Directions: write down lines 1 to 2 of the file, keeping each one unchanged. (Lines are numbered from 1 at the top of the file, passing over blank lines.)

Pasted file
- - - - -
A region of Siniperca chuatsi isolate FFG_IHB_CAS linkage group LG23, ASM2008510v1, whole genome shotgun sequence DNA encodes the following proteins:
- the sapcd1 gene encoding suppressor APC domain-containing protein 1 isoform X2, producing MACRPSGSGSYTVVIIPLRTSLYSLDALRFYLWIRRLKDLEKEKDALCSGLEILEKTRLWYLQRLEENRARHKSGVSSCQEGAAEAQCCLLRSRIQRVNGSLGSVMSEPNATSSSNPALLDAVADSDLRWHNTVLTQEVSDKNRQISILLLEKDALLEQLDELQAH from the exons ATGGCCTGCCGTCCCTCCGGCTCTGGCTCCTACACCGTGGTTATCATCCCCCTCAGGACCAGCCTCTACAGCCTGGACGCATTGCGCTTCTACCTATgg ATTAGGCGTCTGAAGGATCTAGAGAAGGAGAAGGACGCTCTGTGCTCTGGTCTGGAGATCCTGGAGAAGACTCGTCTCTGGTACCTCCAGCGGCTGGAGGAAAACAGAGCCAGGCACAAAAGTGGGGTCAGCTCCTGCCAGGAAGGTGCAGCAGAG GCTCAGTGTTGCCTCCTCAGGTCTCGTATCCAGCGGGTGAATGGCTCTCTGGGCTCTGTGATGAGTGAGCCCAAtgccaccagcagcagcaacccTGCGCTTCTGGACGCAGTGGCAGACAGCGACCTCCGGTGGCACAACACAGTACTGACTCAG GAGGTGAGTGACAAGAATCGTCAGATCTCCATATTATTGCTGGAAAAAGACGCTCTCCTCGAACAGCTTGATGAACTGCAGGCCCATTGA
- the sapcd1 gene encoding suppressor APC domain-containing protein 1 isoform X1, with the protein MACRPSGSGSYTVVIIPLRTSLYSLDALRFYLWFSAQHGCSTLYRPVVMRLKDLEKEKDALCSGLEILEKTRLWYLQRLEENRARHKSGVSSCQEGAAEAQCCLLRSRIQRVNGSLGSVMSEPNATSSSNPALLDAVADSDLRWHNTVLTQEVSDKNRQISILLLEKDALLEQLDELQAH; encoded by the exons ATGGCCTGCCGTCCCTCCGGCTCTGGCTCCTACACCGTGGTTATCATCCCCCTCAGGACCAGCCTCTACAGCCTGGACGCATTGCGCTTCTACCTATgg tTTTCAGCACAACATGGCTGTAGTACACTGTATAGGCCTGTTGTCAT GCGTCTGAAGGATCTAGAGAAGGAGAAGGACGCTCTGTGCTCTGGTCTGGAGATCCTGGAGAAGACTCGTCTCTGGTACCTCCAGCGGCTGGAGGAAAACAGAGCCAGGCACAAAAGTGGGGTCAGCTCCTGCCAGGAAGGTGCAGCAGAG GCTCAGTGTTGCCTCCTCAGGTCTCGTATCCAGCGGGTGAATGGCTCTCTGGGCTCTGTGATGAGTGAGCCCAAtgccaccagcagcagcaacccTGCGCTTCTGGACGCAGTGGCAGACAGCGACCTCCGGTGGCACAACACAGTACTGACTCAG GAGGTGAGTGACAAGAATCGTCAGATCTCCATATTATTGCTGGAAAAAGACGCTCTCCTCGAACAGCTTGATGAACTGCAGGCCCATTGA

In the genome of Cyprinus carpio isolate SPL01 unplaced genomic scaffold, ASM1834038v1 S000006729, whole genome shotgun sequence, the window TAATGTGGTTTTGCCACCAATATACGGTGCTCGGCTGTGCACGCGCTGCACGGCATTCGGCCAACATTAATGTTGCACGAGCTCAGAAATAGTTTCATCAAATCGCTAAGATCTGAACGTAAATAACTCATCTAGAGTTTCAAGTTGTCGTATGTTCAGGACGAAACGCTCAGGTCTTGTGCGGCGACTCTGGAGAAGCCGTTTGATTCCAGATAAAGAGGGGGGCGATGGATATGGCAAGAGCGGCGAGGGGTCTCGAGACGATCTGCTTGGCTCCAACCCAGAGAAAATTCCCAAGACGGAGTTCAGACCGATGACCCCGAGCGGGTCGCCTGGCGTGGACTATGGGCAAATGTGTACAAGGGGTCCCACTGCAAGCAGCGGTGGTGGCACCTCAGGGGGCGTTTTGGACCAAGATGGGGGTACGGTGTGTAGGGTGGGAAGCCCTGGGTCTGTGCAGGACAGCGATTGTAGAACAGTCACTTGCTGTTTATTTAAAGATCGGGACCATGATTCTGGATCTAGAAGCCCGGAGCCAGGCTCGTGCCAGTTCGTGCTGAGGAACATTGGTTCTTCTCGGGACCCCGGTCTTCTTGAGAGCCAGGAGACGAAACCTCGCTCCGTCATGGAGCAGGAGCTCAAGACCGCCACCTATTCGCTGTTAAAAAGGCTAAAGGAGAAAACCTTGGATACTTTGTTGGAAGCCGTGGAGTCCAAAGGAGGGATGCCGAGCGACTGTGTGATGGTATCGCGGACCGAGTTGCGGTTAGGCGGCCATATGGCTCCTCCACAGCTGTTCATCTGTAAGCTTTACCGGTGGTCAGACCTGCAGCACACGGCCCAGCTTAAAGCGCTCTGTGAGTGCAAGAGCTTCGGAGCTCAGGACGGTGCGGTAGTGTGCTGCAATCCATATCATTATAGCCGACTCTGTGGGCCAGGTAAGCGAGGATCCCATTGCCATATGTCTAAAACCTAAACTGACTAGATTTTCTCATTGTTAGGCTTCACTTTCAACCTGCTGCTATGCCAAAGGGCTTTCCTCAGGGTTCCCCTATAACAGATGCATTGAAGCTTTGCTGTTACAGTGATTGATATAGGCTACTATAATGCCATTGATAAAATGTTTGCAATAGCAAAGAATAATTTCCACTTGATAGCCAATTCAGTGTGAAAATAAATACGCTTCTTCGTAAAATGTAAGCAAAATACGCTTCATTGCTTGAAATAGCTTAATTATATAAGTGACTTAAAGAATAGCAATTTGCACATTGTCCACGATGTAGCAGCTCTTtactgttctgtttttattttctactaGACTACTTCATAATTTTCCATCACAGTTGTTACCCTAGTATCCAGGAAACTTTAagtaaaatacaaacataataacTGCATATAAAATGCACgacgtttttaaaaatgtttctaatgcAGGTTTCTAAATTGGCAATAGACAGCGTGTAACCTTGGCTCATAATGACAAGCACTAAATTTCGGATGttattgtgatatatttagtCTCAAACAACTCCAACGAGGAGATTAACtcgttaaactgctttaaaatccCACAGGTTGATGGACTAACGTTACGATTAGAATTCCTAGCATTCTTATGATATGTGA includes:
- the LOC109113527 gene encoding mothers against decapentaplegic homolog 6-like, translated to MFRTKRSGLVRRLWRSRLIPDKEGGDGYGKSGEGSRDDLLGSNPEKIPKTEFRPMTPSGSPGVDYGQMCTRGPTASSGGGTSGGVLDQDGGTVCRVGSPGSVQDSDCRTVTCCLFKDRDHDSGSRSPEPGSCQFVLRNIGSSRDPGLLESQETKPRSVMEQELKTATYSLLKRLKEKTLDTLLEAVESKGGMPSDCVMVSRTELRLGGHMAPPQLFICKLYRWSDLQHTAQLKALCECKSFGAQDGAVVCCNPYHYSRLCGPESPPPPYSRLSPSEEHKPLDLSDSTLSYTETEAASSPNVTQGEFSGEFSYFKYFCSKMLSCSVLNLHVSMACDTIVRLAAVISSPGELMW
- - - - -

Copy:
A region of Siniperca chuatsi isolate FFG_IHB_CAS linkage group LG23, ASM2008510v1, whole genome shotgun sequence DNA encodes the following proteins:
- the sapcd1 gene encoding suppressor APC domain-containing protein 1 isoform X2, producing MACRPSGSGSYTVVIIPLRTSLYSLDALRFYLWIRRLKDLEKEKDALCSGLEILEKTRLWYLQRLEENRARHKSGVSSCQEGAAEAQCCLLRSRIQRVNGSLGSVMSEPNATSSSNPALLDAVADSDLRWHNTVLTQEVSDKNRQISILLLEKDALLEQLDELQAH from the exons ATGGCCTGCCGTCCCTCCGGCTCTGGCTCCTACACCGTGGTTATCATCCCCCTCAGGACCAGCCTCTACAGCCTGGACGCATTGCGCTTCTACCTATgg ATTAGGCGTCTGAAGGATCTAGAGAAGGAGAAGGACGCTCTGTGCTCTGGTCTGGAGATCCTGGAGAAGACTCGTCTCTGGTACCTCCAGCGGCTGGAGGAAAACAGAGCCAGGCACAAAAGTGGGGTCAGCTCCTGCCAGGAAGGTGCAGCAGAG GCTCAGTGTTGCCTCCTCAGGTCTCGTATCCAGCGGGTGAATGGCTCTCTGGGCTCTGTGATGAGTGAGCCCAAtgccaccagcagcagcaacccTGCGCTTCTGGACGCAGTGGCAGACAGCGACCTCCGGTGGCACAACACAGTACTGACTCAG GAGGTGAGTGACAAGAATCGTCAGATCTCCATATTATTGCTGGAAAAAGACGCTCTCCTCGAACAGCTTGATGAACTGCAGGCCCATTGA